The new Capitol Police chief is already following through on his threat to crack down on Capitol protesters.
Chalk, film and sing
“I’ve been worried for some time that there will be a real crackdown here.”
Progressive magazine editor Matt Rothschild said that on Fighting Bob Radio August 23, a few days before new Wisconsin Capitol Police Force Chief David Erwin announced publicly that he would indeed clamp down on protesters at the Capitol building in Madison.
In fact, for Steve Books, the crackdown began somewhat earlier: at 3:32 p.m. Saturday, August 11. Books, a member of Clarence Kailin Chapter 25 Veterans for Peace, was seen writing with chalk on the sidewalk along the Main Street side of the capitol.
Books, an Army National Guard veteran and peace and justice activist, said he was chalking the words “This is far, far, far, far from over” on the sidewalk during an afternoon after the farmer’s market ended. From his ground level perspective, “I see a pair of shoes,” Books reported.
Inside the shoes were the feet of Chief Erwin, an 11-year veteran of the Marine Corps, and 16-year state patrolman recently named to replace Chief Charles Tubbs, who took over in July as Dane County emergency management director. Tubbs was widely respected for his work during 2011 protests when hundreds of thousands of people peacefully protested at the Capitol in opposition to Governor Scott Walker’s and Republican legislator’s moves against collective bargaining, health care, women, the environment, and Wisconsin’s tradition of progressive legislation in general.
Books said Erwin told him, “We have to hire people to come out and wash it (the chalk) off.” Books told the chief that the chalk would be washed away by rain and continued writing on the sidewalk. Erwin then pressed into action an off-duty officer who happened to be nearby.
Books was arrested, handcuffed, marched into the basement of the Capitol, and originally cited for engaging “in conduct otherwise prohibited…without the express written approval of the department,” under a catch-all 2.14 (2) (zd) chapter of the Wisconsin Administrative Code. He faces a fine of $205.
A phone call to Erwin a few days later asking for comments on the “Steve Books case” ended when the chief said: “You’ll have to call the secretary’s office on that.” A call to the Department of Administration secretary Mike Huebsch’s office was fielded by deputy secretary Chris Schoenherr and referred to Stephanie Marquis of the office staff. Marquis returned the call later, left a message, and hasn’t been successfully contacted since.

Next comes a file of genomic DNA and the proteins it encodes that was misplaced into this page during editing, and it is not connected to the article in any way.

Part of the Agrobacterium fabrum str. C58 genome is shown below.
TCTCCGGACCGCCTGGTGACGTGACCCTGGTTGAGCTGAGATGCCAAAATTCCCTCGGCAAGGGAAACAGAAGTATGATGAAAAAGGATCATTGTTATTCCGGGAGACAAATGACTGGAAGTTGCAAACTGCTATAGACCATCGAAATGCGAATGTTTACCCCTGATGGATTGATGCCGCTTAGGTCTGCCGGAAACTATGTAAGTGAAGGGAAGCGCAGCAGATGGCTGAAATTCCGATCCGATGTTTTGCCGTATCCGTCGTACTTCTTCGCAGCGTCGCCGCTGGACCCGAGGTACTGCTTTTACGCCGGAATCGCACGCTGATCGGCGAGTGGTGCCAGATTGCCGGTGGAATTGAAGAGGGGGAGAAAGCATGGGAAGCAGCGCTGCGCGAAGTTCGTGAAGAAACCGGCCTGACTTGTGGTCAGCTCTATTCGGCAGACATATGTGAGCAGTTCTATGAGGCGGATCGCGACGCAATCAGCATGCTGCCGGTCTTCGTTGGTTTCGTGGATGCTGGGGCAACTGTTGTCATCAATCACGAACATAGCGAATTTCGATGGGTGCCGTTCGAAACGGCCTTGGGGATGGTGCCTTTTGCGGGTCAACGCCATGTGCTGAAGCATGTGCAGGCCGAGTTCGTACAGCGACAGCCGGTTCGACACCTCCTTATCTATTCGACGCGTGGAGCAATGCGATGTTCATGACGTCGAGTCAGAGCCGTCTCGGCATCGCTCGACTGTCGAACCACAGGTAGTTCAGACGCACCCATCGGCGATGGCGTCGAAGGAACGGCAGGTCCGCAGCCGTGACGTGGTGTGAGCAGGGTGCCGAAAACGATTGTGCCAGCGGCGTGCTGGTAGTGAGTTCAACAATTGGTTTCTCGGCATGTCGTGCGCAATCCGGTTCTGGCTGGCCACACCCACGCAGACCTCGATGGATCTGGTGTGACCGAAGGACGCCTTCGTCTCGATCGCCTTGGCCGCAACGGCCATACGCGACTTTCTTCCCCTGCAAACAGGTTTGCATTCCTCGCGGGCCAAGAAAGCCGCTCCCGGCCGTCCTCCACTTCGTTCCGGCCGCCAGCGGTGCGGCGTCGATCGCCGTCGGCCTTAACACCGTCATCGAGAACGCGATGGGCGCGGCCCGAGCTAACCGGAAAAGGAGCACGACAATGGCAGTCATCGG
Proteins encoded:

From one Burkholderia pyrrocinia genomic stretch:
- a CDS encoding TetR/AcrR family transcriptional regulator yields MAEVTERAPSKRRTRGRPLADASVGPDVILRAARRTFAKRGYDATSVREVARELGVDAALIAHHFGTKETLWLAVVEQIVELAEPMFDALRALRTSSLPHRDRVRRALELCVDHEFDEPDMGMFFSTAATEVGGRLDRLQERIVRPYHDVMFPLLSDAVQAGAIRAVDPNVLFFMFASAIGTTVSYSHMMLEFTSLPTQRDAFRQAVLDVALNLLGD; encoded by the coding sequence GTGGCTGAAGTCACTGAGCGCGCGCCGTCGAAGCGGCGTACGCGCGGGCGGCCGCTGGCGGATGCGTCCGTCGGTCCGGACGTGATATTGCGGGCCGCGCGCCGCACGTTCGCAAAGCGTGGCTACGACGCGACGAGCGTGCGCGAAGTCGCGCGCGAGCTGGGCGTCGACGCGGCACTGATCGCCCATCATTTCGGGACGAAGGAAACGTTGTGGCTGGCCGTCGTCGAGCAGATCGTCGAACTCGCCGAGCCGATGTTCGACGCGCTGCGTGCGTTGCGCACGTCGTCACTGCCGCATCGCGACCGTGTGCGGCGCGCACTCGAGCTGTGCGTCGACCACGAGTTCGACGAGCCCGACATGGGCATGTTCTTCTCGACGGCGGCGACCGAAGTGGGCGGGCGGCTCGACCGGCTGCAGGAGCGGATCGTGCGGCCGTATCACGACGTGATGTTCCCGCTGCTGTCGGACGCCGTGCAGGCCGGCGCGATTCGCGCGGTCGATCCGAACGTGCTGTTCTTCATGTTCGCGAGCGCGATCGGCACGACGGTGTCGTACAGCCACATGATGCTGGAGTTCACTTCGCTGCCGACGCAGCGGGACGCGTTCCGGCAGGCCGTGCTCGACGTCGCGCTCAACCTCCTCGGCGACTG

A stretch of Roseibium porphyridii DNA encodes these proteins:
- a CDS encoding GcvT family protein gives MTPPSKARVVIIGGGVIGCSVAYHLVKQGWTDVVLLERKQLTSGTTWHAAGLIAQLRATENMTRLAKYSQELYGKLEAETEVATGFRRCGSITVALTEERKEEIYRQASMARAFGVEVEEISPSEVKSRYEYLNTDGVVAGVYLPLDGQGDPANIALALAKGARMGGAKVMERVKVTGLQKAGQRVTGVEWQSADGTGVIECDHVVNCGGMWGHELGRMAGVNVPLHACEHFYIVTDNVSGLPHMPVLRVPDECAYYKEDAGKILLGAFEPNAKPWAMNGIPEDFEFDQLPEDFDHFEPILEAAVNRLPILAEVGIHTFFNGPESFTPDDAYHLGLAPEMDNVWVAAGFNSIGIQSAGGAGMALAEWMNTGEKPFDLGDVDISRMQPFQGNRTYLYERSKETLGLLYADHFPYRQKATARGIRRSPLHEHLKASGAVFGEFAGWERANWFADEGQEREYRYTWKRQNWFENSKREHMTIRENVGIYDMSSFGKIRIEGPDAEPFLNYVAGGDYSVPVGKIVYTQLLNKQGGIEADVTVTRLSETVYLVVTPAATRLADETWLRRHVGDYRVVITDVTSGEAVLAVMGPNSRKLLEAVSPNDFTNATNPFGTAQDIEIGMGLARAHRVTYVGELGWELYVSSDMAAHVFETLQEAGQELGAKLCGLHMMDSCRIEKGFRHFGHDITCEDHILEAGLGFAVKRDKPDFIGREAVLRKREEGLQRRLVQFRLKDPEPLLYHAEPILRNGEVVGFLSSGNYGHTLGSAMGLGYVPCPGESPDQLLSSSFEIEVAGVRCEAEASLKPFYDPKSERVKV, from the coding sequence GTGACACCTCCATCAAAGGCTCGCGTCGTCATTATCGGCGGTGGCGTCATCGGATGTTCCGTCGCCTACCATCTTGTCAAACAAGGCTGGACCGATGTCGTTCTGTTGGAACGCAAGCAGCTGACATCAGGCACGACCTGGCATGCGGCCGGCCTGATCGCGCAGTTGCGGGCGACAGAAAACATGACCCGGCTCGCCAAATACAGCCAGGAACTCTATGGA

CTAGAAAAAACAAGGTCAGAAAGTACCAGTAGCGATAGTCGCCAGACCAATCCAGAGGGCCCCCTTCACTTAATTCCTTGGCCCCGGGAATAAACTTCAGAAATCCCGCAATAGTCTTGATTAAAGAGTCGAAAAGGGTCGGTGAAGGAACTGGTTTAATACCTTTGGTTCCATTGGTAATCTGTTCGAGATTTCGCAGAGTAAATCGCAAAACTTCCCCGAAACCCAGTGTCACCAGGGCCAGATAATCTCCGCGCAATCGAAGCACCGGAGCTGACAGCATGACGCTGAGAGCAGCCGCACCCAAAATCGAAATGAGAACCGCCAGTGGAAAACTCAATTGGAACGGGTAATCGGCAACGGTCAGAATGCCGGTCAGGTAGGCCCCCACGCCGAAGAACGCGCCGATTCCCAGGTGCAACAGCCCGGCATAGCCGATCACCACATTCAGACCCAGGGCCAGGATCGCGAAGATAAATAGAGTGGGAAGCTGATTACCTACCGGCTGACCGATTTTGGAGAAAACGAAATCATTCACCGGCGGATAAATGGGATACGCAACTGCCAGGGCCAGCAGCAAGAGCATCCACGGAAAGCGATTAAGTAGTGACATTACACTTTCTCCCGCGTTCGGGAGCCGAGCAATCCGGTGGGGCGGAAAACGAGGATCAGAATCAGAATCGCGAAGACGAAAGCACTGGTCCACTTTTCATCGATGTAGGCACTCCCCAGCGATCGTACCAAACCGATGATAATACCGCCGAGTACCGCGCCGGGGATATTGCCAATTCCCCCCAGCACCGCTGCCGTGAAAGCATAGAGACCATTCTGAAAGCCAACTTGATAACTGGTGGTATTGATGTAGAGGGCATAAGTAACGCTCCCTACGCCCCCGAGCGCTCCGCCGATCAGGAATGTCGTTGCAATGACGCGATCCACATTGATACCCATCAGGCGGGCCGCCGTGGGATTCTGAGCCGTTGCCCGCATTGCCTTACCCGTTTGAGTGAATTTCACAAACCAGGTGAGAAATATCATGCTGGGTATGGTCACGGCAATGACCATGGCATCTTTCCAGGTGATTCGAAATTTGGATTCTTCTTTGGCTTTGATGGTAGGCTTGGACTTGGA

Meanwhile, chalker Books made his first appearance August 24 before a court commissioner. He requested a jury trial, and a pre-trial conference was set for 1:30 p.m. Friday, September 21, in Room L1000 at the Dane County Courthouse. Books said the charge against him was changed to a code (Adm. 2.07 (2)) regarding “displays and decorations” and stating partially: “No displays, signs, banners, placards, decorations or graphic or artistic material may be erected, attached, mounted or displayed within or on the building or the grounds of any state office building or facility without the express written authority of the department.”
Erwin’s crackdown immediately resulted in doubling the size of the Solidarity Singers group which musically protests in the Capitol four days a week. The American Civil Liberties Union has been apprised of Books’ arrest, and Erwin was chastised by State Senator Mark Miller for failing to tell legislative leaders and the chief justice of the Supreme Court about his crackdown.
On Fighting Bob Radio, Progressive editor Rothschild said, “Walker…and the Department of Administration…and the new police chief, who is a real hardcore reactionary…they’re all going to say: ‘Look, we’ve got the power and we don’t need these scruffy protesters in here disrupting our daily meetings with the lobbyists. Let’s just get them out of the way, and let’s crack down on them.’ And if that happens, what we need to do is come back to the Capitol by the thousands. We need to say if they are going to arrest one person for chalking or one person for filming in the gallery or for singing in the rotunda, that we by the thousands need to go in and chalk and film and sing. And if they want to arrest thousands of us, they should fill the jails of Dane County.”
Recent posts on DailyKos.com link Chief Erwin’s chalking obsession in Madison with police crackdowns on chalkers in Texas, Pennsylvania and West Virginia.
September 2, 2012
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David Giffey is a freelance journalist and FightingBob.com contributing editor who lives in Arena. He is the author of "Long Shadows: Veterans’ Paths to Peace" (Atwood Publishing), "Struggle for Justice: The Migrant Farm Worker Labor Movement in Wisconsin," and "The People’s Stories of South Madison."